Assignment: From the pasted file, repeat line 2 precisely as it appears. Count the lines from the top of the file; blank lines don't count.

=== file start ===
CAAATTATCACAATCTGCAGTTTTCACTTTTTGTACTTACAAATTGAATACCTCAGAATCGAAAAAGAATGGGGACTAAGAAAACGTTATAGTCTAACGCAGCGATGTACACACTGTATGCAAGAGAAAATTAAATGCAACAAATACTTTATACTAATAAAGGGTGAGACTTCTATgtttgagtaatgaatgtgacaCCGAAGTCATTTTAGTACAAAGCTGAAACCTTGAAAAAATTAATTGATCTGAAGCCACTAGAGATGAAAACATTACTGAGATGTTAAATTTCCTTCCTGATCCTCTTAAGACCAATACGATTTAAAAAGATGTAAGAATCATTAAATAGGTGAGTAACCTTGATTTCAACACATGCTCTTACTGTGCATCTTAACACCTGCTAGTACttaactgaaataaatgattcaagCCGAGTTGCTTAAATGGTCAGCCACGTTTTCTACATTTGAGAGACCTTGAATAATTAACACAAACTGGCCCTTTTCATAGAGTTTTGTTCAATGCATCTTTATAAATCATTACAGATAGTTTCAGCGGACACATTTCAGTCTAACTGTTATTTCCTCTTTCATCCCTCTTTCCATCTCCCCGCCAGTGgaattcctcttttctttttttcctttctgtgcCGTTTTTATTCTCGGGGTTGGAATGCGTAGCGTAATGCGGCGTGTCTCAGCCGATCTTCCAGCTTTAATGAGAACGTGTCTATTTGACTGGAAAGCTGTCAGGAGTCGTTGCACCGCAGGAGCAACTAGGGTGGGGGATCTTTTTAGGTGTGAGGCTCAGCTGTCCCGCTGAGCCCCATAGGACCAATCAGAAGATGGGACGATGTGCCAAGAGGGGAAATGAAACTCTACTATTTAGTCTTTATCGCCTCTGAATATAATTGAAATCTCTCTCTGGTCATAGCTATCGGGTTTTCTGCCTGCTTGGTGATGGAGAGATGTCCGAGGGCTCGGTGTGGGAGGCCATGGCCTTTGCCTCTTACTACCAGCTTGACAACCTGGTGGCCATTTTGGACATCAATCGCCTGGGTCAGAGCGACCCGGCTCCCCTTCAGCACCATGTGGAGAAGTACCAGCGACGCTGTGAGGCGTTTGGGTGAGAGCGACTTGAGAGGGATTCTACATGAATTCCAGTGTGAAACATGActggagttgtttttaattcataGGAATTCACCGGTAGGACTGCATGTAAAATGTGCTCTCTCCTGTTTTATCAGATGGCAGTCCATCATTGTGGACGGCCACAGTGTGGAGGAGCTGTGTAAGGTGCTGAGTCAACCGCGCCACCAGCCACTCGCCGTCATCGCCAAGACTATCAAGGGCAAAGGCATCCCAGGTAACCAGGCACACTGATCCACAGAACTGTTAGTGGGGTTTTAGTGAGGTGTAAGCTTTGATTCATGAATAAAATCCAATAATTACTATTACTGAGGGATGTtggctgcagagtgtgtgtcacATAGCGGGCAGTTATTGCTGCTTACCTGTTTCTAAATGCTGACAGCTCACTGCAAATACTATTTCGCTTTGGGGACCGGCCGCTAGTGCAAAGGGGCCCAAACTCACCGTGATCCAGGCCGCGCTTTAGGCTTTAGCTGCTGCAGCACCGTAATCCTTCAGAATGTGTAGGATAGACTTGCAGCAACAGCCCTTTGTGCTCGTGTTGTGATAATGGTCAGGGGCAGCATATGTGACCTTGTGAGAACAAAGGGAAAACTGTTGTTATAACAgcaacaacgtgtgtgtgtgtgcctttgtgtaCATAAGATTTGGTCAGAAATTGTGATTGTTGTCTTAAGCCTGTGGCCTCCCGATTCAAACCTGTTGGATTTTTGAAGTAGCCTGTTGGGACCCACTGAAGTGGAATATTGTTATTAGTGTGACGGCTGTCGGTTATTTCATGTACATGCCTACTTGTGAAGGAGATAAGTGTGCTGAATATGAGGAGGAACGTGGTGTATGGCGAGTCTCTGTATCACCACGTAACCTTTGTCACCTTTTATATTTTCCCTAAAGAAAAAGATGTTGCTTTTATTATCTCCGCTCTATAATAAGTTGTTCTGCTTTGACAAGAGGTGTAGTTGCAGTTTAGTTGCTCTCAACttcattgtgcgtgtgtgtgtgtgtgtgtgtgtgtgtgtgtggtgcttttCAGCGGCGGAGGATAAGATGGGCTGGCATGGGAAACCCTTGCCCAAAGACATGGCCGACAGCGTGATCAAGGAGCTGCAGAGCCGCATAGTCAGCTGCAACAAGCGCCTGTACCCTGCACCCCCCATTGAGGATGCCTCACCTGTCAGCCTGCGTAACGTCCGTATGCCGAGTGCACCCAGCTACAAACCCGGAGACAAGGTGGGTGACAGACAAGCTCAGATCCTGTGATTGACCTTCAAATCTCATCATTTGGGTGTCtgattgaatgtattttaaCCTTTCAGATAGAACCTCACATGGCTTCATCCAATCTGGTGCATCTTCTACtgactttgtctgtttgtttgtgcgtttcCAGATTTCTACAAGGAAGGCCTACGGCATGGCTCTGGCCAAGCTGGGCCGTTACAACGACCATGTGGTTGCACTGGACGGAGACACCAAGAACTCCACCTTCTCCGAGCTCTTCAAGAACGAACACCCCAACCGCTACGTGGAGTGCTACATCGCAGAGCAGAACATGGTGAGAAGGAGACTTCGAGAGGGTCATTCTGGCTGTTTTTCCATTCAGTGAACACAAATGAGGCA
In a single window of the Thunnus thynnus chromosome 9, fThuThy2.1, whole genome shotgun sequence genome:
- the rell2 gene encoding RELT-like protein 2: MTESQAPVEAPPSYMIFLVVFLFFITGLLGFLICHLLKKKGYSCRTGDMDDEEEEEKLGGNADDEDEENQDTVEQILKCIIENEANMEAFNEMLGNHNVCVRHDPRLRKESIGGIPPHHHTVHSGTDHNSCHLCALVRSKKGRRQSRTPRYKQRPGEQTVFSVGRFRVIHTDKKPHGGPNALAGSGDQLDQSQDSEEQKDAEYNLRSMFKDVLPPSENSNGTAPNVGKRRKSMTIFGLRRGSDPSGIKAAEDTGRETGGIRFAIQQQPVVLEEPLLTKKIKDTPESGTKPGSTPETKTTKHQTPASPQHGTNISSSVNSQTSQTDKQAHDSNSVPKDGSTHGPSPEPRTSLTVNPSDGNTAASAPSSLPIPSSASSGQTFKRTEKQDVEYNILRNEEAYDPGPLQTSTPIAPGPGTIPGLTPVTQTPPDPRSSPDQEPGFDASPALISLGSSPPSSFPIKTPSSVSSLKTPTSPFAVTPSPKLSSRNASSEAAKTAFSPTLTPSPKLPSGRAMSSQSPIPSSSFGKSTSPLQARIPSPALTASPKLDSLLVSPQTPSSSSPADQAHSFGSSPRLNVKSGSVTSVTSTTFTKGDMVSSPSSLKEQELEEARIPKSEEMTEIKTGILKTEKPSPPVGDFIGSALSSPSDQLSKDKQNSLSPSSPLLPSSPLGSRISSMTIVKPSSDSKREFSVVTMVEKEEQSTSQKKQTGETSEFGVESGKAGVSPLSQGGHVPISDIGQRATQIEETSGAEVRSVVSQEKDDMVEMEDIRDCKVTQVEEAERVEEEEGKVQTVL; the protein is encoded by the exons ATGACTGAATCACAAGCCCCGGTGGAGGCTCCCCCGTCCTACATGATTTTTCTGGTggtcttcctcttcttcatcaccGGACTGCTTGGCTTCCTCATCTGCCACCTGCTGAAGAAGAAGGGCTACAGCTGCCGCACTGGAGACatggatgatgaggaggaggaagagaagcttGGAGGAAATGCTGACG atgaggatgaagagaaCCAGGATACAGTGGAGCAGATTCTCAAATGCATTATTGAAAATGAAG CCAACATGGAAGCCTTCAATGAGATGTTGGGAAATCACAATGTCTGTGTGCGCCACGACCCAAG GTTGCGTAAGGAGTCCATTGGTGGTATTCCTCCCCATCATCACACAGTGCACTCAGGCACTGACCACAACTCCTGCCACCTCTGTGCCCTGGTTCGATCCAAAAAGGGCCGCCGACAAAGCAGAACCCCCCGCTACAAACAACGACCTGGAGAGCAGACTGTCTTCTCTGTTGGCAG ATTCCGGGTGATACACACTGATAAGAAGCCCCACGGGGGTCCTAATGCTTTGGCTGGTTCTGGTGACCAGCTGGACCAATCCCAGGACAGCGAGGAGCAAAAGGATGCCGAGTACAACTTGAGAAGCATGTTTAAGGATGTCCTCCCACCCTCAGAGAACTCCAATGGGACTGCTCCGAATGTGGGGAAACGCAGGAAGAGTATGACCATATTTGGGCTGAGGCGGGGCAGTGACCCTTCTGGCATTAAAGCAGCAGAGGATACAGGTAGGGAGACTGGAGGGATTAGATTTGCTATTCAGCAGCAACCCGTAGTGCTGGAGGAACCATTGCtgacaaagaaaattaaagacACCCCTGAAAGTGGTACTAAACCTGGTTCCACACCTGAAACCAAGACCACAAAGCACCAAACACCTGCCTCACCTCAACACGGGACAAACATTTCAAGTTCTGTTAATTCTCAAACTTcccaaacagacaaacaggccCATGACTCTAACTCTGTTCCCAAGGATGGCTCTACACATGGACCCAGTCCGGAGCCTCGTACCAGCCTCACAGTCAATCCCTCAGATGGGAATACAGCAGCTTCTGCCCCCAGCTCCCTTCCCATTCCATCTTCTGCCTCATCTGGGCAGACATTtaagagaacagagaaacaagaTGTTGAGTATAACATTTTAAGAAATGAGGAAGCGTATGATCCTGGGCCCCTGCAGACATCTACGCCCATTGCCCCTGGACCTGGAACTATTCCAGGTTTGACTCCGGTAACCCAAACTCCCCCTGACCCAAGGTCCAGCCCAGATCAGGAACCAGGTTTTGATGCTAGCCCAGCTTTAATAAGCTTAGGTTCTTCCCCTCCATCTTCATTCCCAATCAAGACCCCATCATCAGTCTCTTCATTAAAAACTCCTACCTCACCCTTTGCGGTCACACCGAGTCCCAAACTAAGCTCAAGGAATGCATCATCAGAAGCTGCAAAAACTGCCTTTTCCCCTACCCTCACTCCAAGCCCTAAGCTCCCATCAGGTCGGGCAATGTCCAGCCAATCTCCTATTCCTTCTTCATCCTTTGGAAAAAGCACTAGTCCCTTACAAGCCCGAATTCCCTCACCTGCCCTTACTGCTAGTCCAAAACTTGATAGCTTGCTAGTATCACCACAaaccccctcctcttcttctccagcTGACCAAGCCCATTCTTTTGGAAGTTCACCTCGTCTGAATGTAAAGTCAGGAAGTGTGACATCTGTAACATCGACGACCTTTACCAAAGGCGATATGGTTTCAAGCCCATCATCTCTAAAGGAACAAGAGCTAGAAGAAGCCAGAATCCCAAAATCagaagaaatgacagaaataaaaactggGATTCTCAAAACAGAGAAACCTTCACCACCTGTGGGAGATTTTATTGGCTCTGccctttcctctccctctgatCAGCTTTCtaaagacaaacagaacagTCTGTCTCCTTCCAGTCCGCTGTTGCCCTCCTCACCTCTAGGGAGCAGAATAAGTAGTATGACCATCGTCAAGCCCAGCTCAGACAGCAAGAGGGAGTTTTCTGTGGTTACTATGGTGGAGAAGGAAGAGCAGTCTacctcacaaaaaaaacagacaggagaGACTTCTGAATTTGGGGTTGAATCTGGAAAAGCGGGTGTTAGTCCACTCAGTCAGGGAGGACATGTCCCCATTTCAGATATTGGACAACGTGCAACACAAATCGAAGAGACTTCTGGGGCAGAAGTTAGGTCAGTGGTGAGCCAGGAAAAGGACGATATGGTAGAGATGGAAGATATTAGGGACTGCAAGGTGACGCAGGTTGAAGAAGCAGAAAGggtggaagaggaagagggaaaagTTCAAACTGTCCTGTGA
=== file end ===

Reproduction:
In a single window of the Thunnus thynnus chromosome 9, fThuThy2.1, whole genome shotgun sequence genome: